Residential and Commercial Flooring

Photo: Darwin Fisher, Entertainment One

These types of features have been made possible by the introduction of plank carpet tiles and specialty cut LVT & porcelain tiles (see our previous blog posts), that has been made possible with new product design technology. Floor and wall finishes are now available in all shapes (hexagon, triangle, plank and tile) and sizes.

“I also see very clever cost saving ways to imitate expensive design: thin format porcelain panels that look like marble slabs, LVT with graining and texture to look and feel like real wood, rectangular porcelain tile with 3D design to look like a chevron pattern etc, which are all much more economical to purchase and install,” concludes Zhou.

Residential Meets Commercial At Your Local Dentist

In our May blog on dental clinics, a more residential feel can also be seen from the cold, clinical environments of the past. Here we see residential meets commercial through the patient experience, which has become a key factor in driving both visits and retention. Demands for new aesthetics include warmer and more inviting colours. Elements such as fireplaces, coffee and water stations, iPad stations and free WiFi all play a significant role in both renovations and new builds.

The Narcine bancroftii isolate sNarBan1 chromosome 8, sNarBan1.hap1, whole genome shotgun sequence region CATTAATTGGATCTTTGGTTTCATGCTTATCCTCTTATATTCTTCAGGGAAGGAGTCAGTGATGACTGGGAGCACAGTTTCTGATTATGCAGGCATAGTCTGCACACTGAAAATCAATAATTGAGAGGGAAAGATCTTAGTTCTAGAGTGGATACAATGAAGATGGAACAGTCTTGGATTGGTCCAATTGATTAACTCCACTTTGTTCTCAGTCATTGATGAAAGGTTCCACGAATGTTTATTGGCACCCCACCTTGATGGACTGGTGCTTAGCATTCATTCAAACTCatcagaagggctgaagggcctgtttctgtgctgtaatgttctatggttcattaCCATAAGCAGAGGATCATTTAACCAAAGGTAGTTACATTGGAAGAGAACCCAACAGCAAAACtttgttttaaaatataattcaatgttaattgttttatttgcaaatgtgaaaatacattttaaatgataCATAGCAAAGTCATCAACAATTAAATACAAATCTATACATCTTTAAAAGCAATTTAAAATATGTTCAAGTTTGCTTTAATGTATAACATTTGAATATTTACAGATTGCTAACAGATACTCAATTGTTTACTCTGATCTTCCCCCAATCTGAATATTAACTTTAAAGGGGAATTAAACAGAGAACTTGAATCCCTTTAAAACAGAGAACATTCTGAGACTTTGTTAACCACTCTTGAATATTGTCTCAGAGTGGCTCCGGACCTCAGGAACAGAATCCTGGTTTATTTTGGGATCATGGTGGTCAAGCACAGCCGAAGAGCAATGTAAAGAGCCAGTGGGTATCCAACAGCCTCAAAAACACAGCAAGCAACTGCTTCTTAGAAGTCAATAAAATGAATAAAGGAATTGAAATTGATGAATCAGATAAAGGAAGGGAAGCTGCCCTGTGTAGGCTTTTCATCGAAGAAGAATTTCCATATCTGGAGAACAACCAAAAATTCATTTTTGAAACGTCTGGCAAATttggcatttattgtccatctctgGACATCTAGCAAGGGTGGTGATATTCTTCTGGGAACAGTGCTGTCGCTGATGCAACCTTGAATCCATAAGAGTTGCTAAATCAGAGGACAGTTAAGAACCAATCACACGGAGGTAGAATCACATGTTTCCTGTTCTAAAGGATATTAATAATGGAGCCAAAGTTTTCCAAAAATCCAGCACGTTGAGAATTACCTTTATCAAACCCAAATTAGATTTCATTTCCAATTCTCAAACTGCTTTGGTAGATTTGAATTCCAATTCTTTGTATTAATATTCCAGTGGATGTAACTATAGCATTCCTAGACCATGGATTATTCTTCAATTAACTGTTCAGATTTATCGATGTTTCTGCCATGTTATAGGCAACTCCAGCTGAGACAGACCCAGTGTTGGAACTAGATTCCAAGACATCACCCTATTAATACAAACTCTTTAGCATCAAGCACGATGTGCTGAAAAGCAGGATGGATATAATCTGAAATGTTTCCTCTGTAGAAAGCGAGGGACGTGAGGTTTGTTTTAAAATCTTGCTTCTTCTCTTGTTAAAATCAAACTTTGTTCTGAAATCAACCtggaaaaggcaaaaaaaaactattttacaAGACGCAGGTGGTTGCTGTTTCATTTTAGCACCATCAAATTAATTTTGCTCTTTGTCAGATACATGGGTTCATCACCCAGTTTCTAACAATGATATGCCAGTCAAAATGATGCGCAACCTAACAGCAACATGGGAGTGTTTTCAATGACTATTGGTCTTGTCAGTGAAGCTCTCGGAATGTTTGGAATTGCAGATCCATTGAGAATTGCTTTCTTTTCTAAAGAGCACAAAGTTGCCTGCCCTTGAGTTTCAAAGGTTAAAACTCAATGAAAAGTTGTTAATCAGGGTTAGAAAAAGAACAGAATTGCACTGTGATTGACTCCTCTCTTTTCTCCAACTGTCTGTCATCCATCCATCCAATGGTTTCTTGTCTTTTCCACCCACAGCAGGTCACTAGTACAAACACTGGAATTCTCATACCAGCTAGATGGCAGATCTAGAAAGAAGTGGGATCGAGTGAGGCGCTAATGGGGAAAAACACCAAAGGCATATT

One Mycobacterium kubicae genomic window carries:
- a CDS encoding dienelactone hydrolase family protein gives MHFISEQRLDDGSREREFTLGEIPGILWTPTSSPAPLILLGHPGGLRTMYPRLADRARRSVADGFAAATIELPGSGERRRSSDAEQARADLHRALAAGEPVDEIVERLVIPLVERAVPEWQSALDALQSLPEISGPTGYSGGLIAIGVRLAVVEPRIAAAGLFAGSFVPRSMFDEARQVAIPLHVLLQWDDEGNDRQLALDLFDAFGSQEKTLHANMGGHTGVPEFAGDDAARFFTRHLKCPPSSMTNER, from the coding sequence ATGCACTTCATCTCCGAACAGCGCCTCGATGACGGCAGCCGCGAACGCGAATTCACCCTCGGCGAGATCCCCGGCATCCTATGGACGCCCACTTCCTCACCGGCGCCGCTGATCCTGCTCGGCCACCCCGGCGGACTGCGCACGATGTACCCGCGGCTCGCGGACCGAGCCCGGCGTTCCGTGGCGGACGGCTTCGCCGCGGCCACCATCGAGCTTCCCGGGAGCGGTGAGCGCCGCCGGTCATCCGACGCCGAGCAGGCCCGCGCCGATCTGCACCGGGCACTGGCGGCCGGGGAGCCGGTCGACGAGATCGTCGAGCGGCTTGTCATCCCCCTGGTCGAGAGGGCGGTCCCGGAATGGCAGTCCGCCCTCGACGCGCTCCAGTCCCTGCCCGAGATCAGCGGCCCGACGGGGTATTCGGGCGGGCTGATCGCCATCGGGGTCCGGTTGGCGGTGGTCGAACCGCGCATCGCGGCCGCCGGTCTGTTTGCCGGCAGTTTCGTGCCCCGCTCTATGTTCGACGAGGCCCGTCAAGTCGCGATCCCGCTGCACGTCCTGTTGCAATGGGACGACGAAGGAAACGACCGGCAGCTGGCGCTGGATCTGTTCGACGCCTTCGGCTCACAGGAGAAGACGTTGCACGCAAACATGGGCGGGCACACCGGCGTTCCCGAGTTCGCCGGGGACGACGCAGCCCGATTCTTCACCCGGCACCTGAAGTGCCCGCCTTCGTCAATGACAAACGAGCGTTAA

Residential meets Commerical design

Photo: Canadian Dental Construction

“Dentists are now doing everything they can to make the waiting area as comfortable as possible,” said Dan Burns, President of Canadian Dental Construction, who has 30 years of experience in dental office builds and renovations. “One of the first concepts to consider before all else is the flooring. It will dictate the tone for the rest of the office as it will set the style and comfort a dentist wants for its patients.”

These spaces are now being designed to have a more ‘family room’ feel with all of the amenities including, WiFi, water coolers, snacks stations, large screen TVs and comfortable seating.

For information on how to incorporate residential design into your next commercial build or renovation, please contact info@darwinfisher.com